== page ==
The Dogon once believed that death did not exist, believing instead that immortal humans lived as serpents. However due to mankind breaking a religious restriction, people developed limited life-spans and eventually died. The first Dogon ancestor to die transformed into a serpent before metamorphosing into his permanent spiritual form. This change into the spirit form (nyama – 'soul and vital force of the ancestor') brought about negative influences to the community. As such, the villagers carved a wara mask (also called dannu; the 'Great Mask' or 'Mother of Masks') in the belief that the mask would hold the nyama of the deceased ancestor. As the wara mask is believed to hold the spirit of the first deceased ancestor, it is used during the Sigi ceremony, held once every 60 years, commemorating the transformational process of the first ancestor.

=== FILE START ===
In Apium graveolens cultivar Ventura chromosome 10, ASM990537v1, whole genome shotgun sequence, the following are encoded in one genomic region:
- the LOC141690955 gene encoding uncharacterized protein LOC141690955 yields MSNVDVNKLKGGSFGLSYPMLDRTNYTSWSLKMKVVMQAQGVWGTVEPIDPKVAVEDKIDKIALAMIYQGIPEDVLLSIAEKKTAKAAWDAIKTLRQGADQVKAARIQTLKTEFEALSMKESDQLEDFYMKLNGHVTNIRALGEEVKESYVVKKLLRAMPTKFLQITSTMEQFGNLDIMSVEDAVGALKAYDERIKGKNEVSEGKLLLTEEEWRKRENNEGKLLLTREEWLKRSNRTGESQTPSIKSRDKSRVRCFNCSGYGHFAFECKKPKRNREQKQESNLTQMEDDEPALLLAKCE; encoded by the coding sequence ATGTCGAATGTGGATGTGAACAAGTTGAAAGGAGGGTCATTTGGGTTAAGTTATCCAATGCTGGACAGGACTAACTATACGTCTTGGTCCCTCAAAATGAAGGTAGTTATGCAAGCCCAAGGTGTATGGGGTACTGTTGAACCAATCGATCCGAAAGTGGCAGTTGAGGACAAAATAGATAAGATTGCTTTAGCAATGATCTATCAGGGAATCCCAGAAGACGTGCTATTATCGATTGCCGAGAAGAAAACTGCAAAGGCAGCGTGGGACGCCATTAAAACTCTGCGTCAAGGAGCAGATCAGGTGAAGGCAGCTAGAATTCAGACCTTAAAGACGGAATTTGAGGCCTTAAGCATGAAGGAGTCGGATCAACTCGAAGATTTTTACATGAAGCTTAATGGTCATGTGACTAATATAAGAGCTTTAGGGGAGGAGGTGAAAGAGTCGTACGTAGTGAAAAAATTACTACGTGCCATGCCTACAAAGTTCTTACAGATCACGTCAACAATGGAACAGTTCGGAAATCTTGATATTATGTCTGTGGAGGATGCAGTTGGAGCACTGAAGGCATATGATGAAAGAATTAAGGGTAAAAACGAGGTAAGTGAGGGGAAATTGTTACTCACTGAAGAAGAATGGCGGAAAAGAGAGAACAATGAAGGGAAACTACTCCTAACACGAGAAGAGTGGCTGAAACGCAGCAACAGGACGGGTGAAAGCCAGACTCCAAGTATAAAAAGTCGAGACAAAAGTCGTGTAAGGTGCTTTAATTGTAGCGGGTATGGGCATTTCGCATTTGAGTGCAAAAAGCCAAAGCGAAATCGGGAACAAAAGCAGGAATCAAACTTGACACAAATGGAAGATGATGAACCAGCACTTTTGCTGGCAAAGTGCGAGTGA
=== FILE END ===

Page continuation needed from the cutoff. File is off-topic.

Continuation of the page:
The sim mask is used during the funeral ceremony of a deceased male community member that took part in a Sigi ceremony. The Dama ceremony, held every 10 – 15 years during a good harvest, takes place after burial as a means to guide the deceased's nyama out of the village and into the realm of spirits. Preceded by sirige and kanaga masquerades, and one of the many different mask types found during a Dama ceremony, the sim masquerade's "movements is among the most strenuous of Dogon dances, requiring the performer to swing the mask around the axis of his body, and to beat the ground with the tip of the superstructure".1